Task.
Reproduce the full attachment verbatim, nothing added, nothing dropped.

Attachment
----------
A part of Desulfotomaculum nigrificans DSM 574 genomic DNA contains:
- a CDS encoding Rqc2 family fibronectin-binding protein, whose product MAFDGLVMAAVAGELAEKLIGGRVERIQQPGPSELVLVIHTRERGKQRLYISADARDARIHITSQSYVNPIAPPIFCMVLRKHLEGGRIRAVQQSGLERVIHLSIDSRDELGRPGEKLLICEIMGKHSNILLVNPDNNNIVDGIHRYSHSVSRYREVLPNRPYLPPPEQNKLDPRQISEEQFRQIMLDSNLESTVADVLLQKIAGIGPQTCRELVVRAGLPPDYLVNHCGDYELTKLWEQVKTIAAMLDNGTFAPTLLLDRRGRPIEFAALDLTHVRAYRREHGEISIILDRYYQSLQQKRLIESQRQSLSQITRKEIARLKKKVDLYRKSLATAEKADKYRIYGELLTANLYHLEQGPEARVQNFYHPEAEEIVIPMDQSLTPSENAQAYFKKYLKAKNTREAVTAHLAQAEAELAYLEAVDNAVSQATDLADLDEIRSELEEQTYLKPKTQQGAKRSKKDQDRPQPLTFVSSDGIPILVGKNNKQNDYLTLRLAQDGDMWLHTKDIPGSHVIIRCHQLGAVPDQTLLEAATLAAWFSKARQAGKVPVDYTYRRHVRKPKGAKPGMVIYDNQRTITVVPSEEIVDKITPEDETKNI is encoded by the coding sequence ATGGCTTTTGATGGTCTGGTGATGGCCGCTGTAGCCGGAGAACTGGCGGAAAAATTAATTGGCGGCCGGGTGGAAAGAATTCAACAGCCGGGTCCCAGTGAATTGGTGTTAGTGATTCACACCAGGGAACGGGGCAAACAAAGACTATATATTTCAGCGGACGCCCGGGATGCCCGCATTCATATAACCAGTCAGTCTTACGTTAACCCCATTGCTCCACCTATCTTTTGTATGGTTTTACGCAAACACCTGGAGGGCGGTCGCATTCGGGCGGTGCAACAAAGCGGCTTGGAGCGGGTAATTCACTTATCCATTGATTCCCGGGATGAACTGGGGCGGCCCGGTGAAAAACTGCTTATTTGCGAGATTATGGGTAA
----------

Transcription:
A part of Desulfotomaculum nigrificans DSM 574 genomic DNA contains:
- a CDS encoding Rqc2 family fibronectin-binding protein, whose product MAFDGLVMAAVAGELAEKLIGGRVERIQQPGPSELVLVIHTRERGKQRLYISADARDARIHITSQSYVNPIAPPIFCMVLRKHLEGGRIRAVQQSGLERVIHLSIDSRDELGRPGEKLLICEIMGKHSNILLVNPDNNNIVDGIHRYSHSVSRYREVLPNRPYLPPPEQNKLDPRQISEEQFRQIMLDSNLESTVADVLLQKIAGIGPQTCRELVVRAGLPPDYLVNHCGDYELTKLWEQVKTIAAMLDNGTFAPTLLLDRRGRPIEFAALDLTHVRAYRREHGEISIILDRYYQSLQQKRLIESQRQSLSQITRKEIARLKKKVDLYRKSLATAEKADKYRIYGELLTANLYHLEQGPEARVQNFYHPEAEEIVIPMDQSLTPSENAQAYFKKYLKAKNTREAVTAHLAQAEAELAYLEAVDNAVSQATDLADLDEIRSELEEQTYLKPKTQQGAKRSKKDQDRPQPLTFVSSDGIPILVGKNNKQNDYLTLRLAQDGDMWLHTKDIPGSHVIIRCHQLGAVPDQTLLEAATLAAWFSKARQAGKVPVDYTYRRHVRKPKGAKPGMVIYDNQRTITVVPSEEIVDKITPEDETKNI is encoded by the coding sequence ATGGCTTTTGATGGTCTGGTGATGGCCGCTGTAGCCGGAGAACTGGCGGAAAAATTAATTGGCGGCCGGGTGGAAAGAATTCAACAGCCGGGTCCCAGTGAATTGGTGTTAGTGATTCACACCAGGGAACGGGGCAAACAAAGACTATATATTTCAGCGGACGCCCGGGATGCCCGCATTCATATAACCAGTCAGTCTTACGTTAACCCCATTGCTCCACCTATCTTTTGTATGGTTTTACGCAAACACCTGGAGGGCGGTCGCATTCGGGCGGTGCAACAAAGCGGCTTGGAGCGGGTAATTCACTTATCCATTGATTCCCGGGATGAACTGGGGCGGCCCGGTGAAAAACTGCTTATTTGCGAGATTATGGGTAA